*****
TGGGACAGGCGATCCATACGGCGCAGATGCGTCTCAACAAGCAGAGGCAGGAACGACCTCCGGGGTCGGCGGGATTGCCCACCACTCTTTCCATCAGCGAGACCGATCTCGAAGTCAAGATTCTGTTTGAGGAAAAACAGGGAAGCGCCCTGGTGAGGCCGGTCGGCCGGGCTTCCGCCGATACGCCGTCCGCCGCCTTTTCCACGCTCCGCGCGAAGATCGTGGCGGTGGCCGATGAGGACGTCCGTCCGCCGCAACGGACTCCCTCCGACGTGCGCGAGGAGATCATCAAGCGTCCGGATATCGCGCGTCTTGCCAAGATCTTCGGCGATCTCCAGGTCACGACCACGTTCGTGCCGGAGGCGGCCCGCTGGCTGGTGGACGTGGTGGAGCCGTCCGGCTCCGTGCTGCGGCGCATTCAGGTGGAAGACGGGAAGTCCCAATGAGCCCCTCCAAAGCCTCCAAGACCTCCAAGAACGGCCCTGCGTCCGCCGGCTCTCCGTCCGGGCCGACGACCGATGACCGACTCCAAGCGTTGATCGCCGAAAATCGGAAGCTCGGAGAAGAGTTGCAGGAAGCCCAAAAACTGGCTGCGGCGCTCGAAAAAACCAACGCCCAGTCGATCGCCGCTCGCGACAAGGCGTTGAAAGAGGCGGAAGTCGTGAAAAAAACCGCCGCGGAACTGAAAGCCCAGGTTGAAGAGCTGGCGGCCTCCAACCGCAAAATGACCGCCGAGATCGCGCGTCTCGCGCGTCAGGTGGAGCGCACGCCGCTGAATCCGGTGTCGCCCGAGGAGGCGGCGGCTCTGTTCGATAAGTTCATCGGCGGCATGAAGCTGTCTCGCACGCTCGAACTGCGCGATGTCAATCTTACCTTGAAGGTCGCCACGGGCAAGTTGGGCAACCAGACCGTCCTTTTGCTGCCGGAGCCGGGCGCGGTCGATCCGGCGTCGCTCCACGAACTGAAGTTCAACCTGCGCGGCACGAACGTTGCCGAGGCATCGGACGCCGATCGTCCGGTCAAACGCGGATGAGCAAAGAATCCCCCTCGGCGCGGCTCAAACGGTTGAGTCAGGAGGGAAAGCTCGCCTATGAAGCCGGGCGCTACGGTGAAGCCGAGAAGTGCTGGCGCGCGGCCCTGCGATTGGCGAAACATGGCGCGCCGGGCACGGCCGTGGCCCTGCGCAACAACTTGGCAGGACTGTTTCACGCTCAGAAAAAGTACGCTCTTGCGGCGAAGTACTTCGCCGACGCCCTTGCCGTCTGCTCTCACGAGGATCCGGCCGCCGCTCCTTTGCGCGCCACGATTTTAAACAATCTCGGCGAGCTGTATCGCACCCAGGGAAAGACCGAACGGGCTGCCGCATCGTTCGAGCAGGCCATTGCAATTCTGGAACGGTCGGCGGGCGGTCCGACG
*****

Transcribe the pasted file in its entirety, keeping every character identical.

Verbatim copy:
TGGGACAGGCGATCCATACGGCGCAGATGCGTCTCAACAAGCAGAGGCAGGAACGACCTCCGGGGTCGGCGGGATTGCCCACCACTCTTTCCATCAGCGAGACCGATCTCGAAGTCAAGATTCTGTTTGAGGAAAAACAGGGAAGCGCCCTGGTGAGGCCGGTCGGCCGGGCTTCCGCCGATACGCCGTCCGCCGCCTTTTCCACGCTCCGCGCGAAGATCGTGGCGGTGGCCGATGAGGACGTCCGTCCGCCGCAACGGACTCCCTCCGACGTGCGCGAGGAGATCATCAAGCGTCCGGATATCGCGCGTCTTGCCAAGATCTTCGGCGATCTCCAGGTCACGACCACGTTCGTGCCGGAGGCGGCCCGCTGGCTGGTGGACGTGGTGGAGCCGTCCGGCTCCGTGCTGCGGCGCATTCAGGTGGAAGACGGGAAGTCCCAATGAGCCCCTCCAAAGCCTCCAAGACCTCCAAGAACGGCCCTGCGTCCGCCGGCTCTCCGTCCGGGCCGACGACCGATGACCGACTCCAAGCGTTGATCGCCGAAAATCGGAAGCTCGGAGAAGAGTTGCAGGAAGCCCAAAAACTGGCTGCGGCGCTCGAAAAAACCAACGCCCAGTCGATCGCCGCTCGCGACAAGGCGTTGAAAGAGGCGGAAGTCGTGAAAAAAACCGCCGCGGAACTGAAAGCCCAGGTTGAAGAGCTGGCGGCCTCCAACCGCAAAATGACCGCCGAGATCGCGCGTCTCGCGCGTCAGGTGGAGCGCACGCCGCTGAATCCGGTGTCGCCCGAGGAGGCGGCGGCTCTGTTCGATAAGTTCATCGGCGGCATGAAGCTGTCTCGCACGCTCGAACTGCGCGATGTCAATCTTACCTTGAAGGTCGCCACGGGCAAGTTGGGCAACCAGACCGTCCTTTTGCTGCCGGAGCCGGGCGCGGTCGATCCGGCGTCGCTCCACGAACTGAAGTTCAACCTGCGCGGCACGAACGTTGCCGAGGCATCGGACGCCGATCGTCCGGTCAAACGCGGATGAGCAAAGAATCCCCCTCGGCGCGGCTCAAACGGTTGAGTCAGGAGGGAAAGCTCGCCTATGAAGCCGGGCGCTACGGTGAAGCCGAGAAGTGCTGGCGCGCGGCCCTGCGATTGGCGAAACATGGCGCGCCGGGCACGGCCGTGGCCCTGCGCAACAACTTGGCAGGACTGTTTCACGCTCAGAAAAAGTACGCTCTTGCGGCGAAGTACTTCGCCGACGCCCTTGCCGTCTGCTCTCACGAGGATCCGGCCGCCGCTCCTTTGCGCGCCACGATTTTAAACAATCTCGGCGAGCTGTATCGCACCCAGGGAAAGACCGAACGGGCTGCCGCATCGTTCGAGCAGGCCATTGCAATTCTGGAACGGTCGGCGGGCGGTCCGACG